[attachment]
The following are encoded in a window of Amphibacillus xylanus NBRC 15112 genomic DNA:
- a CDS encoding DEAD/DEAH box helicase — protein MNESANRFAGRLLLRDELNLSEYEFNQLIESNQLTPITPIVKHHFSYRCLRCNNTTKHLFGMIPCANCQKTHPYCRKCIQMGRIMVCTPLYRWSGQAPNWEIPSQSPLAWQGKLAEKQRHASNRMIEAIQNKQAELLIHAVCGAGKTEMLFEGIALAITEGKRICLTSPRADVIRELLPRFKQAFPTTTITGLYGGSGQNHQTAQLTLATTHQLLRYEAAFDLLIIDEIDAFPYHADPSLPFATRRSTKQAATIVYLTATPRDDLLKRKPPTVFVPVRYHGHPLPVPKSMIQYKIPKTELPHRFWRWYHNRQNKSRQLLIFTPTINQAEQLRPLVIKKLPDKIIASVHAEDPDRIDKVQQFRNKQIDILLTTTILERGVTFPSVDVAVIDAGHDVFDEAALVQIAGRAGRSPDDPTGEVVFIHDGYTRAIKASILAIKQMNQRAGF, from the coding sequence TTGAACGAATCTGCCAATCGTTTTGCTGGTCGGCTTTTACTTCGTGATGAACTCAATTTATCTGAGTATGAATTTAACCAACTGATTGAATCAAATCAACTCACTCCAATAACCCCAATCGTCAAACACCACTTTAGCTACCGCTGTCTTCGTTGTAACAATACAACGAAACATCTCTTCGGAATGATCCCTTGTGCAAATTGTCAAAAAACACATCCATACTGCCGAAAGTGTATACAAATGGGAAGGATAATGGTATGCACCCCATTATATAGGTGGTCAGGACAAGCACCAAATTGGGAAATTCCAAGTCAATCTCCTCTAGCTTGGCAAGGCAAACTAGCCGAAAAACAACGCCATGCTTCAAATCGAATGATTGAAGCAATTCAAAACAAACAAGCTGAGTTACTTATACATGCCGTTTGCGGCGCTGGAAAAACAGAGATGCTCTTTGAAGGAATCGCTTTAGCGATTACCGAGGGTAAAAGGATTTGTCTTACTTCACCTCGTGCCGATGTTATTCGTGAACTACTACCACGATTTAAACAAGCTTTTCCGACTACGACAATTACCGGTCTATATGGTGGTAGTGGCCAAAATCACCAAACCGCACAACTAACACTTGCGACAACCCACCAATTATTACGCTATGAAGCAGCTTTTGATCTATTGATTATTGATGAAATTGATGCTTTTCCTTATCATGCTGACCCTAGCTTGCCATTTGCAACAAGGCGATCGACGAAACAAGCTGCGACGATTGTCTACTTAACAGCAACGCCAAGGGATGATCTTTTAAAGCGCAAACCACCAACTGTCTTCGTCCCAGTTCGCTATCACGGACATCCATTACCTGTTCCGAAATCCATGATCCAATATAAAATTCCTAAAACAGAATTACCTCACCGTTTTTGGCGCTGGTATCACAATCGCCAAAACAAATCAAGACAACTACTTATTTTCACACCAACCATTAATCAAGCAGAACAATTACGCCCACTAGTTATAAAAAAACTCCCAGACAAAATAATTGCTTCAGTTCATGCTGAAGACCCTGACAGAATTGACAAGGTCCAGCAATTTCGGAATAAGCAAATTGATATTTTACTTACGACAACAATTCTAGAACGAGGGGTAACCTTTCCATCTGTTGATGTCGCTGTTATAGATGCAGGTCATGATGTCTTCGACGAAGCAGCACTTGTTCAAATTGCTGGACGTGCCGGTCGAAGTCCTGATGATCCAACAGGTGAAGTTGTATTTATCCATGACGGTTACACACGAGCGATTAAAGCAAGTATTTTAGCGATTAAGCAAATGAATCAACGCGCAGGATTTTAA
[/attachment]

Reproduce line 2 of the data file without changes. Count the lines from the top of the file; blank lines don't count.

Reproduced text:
- a CDS encoding DEAD/DEAH box helicase — protein MNESANRFAGRLLLRDELNLSEYEFNQLIESNQLTPITPIVKHHFSYRCLRCNNTTKHLFGMIPCANCQKTHPYCRKCIQMGRIMVCTPLYRWSGQAPNWEIPSQSPLAWQGKLAEKQRHASNRMIEAIQNKQAELLIHAVCGAGKTEMLFEGIALAITEGKRICLTSPRADVIRELLPRFKQAFPTTTITGLYGGSGQNHQTAQLTLATTHQLLRYEAAFDLLIIDEIDAFPYHADPSLPFATRRSTKQAATIVYLTATPRDDLLKRKPPTVFVPVRYHGHPLPVPKSMIQYKIPKTELPHRFWRWYHNRQNKSRQLLIFTPTINQAEQLRPLVIKKLPDKIIASVHAEDPDRIDKVQQFRNKQIDILLTTTILERGVTFPSVDVAVIDAGHDVFDEAALVQIAGRAGRSPDDPTGEVVFIHDGYTRAIKASILAIKQMNQRAGF, from the coding sequence TTGAACGAATCTGCCAATCGTTTTGCTGGTCGGCTTTTACTTCGTGATGAACTCAATTTATCTGAGTATGAATTTAACCAACTGATTGAATCAAATCAACTCACTCCAATAACCCCAATCGTCAAACACCACTTTAGCTACCGCTGTCTTCGTTGTAACAATACAACGAAACATCTCTTCGGAATGATCCCTTGTGCAAATTGTCAAAAAACACATCCATACTGCCGAAAGTGTATACAAATGGGAAGGATAATGGTATGCACCCCATTATATAGGTGGTCAGGACAAGCACCAAATTGGGAAATTCCAAGTCAATCTCCTCTAGCTTGGCAAGGCAAACTAGCCGAAAAACAACGCCATGCTTCAAATCGAATGATTGAAGCAATTCAAAACAAACAAGCTGAGTTACTTATACATGCCGTTTGCGGCGCTGGAAAAACAGAGATGCTCTTTGAAGGAATCGCTTTAGCGATTACCGAGGGTAAAAGGATTTGTCTTACTTCACCTCGTGCCGATGTTATTCGTGAACTACTACCACGATTTAAACAAGCTTTTCCGACTACGACAATTACCGGTCTATATGGTGGTAGTGGCCAAAATCACCAAACCGCACAACTAACACTTGCGACAACCCACCAATTATTACGCTATGAAGCAGCTTTTGATCTATTGATTATTGATGAAATTGATGCTTTTCCTTATCATGCTGACCCTAGCTTGCCATTTGCAACAAGGCGATCGACGAAACAAGCTGCGACGATTGTCTACTTAACAGCAACGCCAAGGGATGATCTTTTAAAGCGCAAACCACCAACTGTCTTCGTCCCAGTTCGCTATCACGGACATCCATTACCTGTTCCGAAATCCATGATCCAATATAAAATTCCTAAAACAGAATTACCTCACCGTTTTTGGCGCTGGTATCACAATCGCCAAAACAAATCAAGACAACTACTTATTTTCACACCAACCATTAATCAAGCAGAACAATTACGCCCACTAGTTATAAAAAAACTCCCAGACAAAATAATTGCTTCAGTTCATGCTGAAGACCCTGACAGAATTGACAAGGTCCAGCAATTTCGGAATAAGCAAATTGATATTTTACTTACGACAACAATTCTAGAACGAGGGGTAACCTTTCCATCTGTTGATGTCGCTGTTATAGATGCAGGTCATGATGTCTTCGACGAAGCAGCACTTGTTCAAATTGCTGGACGTGCCGGTCGAAGTCCTGATGATCCAACAGGTGAAGTTGTATTTATCCATGACGGTTACACACGAGCGATTAAAGCAAGTATTTTAGCGATTAAGCAAATGAATCAACGCGCAGGATTTTAA